One thing to focus on is learning about what’s going to be important in the future. The biggest topic in facility management right now is high-performance buildings and sustainability. Technology is second nature to young professionals just coming in. Understand and learn the technology. Be the “go to” person for your building…

What do people need to know about HPB+W?

This is really the only show of its kind, covering such a wide range of topics. It concentrates on energy and water efficiency, air quality, IoT, technology; all falling under the umbrella of high-performance buildings. This is our third year of the show and we are really hitting our stride…

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Verdantix: Siemens trains the next generation of facility managers


The real estate industry has the perception of being a slow-moving adopter of emerging technology – across its lifecycle. Once building systems are installed, they are generally not upgraded or replaced until absolutely necessary because of the cost intensive nature the renovation work required.

Recently, however… increased use of technologies such as smart equipment and sensors and cloud-based software for energy, maintenance and space utilization management begs the question – How is the facility management industry to stay up to date and relevant in the era of smart buildings? There are three routes the industry needs to pursue to stay on top of new technologies.

  • The first is to use FM training programs, such as those offered through industry associations like the British Institute of Facilities Management or the International Facility Management Association…
  • Secondly, aspiring facility managers need to be trained on the use of new technologies from the start. Siemens is assisting the Tallahassee Community College (TCC) to design and equip a “Living Lab”…
  • Finally, firms may find it too cost intensive to continuously provide training on new technologies to staff – it may be more beneficial to consider contracting with specialist services providers, such as Siemens…

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ValuD: Interview with Motors@Work


As “going green” becomes not only a trend but a necessity in our world today, it’s important we talk about energy conservation. Industrial consumption accounts for at least 42% of the global electricity consumption and a significant portion of that is wasted. With one third of such industrial consumption being used by electric motors, it goes without saying that energy conservation in electric motors is a must have. And that is exactly where Rod Ellsworth and his team at Motors@Work(TM) come into the picture…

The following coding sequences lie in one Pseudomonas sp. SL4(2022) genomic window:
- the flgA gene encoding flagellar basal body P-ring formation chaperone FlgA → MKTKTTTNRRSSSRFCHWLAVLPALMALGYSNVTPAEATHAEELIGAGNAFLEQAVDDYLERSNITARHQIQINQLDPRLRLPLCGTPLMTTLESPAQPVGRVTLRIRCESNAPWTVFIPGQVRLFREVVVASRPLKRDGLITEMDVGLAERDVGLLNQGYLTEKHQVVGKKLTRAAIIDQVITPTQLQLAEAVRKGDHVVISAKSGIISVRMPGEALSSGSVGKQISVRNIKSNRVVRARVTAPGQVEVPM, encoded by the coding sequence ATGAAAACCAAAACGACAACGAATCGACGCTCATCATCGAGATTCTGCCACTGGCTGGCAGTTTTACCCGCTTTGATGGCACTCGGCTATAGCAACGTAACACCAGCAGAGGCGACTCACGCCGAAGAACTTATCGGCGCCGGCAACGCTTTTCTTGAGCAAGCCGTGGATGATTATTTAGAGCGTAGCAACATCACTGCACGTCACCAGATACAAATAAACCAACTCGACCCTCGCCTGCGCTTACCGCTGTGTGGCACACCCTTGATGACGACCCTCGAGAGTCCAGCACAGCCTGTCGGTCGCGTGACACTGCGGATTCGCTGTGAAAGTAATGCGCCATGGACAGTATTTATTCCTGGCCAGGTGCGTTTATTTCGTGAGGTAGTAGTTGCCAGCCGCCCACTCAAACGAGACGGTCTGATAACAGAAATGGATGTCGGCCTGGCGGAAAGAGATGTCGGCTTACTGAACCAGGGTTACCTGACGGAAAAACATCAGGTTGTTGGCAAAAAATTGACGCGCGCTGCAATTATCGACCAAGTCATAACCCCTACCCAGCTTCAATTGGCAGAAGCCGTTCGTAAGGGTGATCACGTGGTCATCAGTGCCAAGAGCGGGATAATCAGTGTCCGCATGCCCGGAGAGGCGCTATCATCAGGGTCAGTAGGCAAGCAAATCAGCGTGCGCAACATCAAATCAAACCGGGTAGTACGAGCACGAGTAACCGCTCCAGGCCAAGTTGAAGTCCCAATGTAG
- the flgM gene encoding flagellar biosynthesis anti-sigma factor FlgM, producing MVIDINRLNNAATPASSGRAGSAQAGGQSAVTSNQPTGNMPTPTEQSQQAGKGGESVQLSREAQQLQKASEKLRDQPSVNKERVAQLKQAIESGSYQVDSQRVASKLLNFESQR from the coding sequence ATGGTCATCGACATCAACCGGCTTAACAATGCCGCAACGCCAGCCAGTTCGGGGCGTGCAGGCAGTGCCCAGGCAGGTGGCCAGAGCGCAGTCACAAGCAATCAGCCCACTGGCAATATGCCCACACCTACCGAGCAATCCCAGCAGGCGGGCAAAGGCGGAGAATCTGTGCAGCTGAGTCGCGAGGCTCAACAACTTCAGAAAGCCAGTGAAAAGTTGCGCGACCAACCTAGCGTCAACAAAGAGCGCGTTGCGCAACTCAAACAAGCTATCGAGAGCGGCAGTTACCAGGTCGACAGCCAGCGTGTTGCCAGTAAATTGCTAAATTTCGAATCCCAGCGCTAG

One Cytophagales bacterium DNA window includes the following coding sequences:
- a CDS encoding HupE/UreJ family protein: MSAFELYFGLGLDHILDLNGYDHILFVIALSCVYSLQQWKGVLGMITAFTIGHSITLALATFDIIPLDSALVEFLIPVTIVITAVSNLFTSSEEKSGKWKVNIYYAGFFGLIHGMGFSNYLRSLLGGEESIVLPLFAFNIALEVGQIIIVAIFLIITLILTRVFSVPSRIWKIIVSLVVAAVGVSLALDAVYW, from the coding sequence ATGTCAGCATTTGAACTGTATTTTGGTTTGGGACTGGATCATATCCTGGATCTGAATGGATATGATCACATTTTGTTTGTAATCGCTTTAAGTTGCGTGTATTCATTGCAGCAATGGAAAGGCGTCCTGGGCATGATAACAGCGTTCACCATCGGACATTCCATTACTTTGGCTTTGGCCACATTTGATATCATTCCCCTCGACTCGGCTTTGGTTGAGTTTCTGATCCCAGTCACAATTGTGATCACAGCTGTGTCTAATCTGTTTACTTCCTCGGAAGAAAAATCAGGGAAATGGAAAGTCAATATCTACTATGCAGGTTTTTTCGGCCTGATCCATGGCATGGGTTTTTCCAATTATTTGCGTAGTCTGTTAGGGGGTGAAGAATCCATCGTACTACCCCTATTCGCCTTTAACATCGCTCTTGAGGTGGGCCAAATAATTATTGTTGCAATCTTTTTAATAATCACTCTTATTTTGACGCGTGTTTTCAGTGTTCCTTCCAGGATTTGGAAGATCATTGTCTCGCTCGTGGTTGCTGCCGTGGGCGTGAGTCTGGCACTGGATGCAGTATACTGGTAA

VC: Good to know that Motors@Work(TM) has earned the trust and confidence of its clients! You recently announced that Motors@Work(TM) will be available as a SaaS solution in IBM Bluemix. Are there any specific reasons for you to choose IBM Bluemix as your Platform as a Service (PaaS) provider?

RE: Well, there are quite a few reasons for us to choose IBM Bluemix as our PaaS partner. For one, IBM currently happens to be one of the leading PaaS providers in the market today and is also the market leader in the Asset Performance Management sector. The way we look at it, Motors@Work(TM) energy intelligence has value on its own but our customers will get the extended benefit when our energy intelligence data is combined with historical data and live data streams from connected devices, sensors, and other IBM Watson IoT hub components. Moreover, the systematic integration of Motors@Work(TM) with Enterprise Asset Management (EAM) Applications will provide seamless business process integration for non-conformity mitigation and energy improvement opportunity execution. Additionally, this partnership will enable us to integrate our application with IBM’s Maximo Asset Management and TRIRIGA RE/FM applications, which again would be beneficial to our clients. We feel that this will be a win-win relationship for us as well as for our clients…

[Admin: This post is related to the 02.18.16 post about the ValuD partnership with Motors@Work.]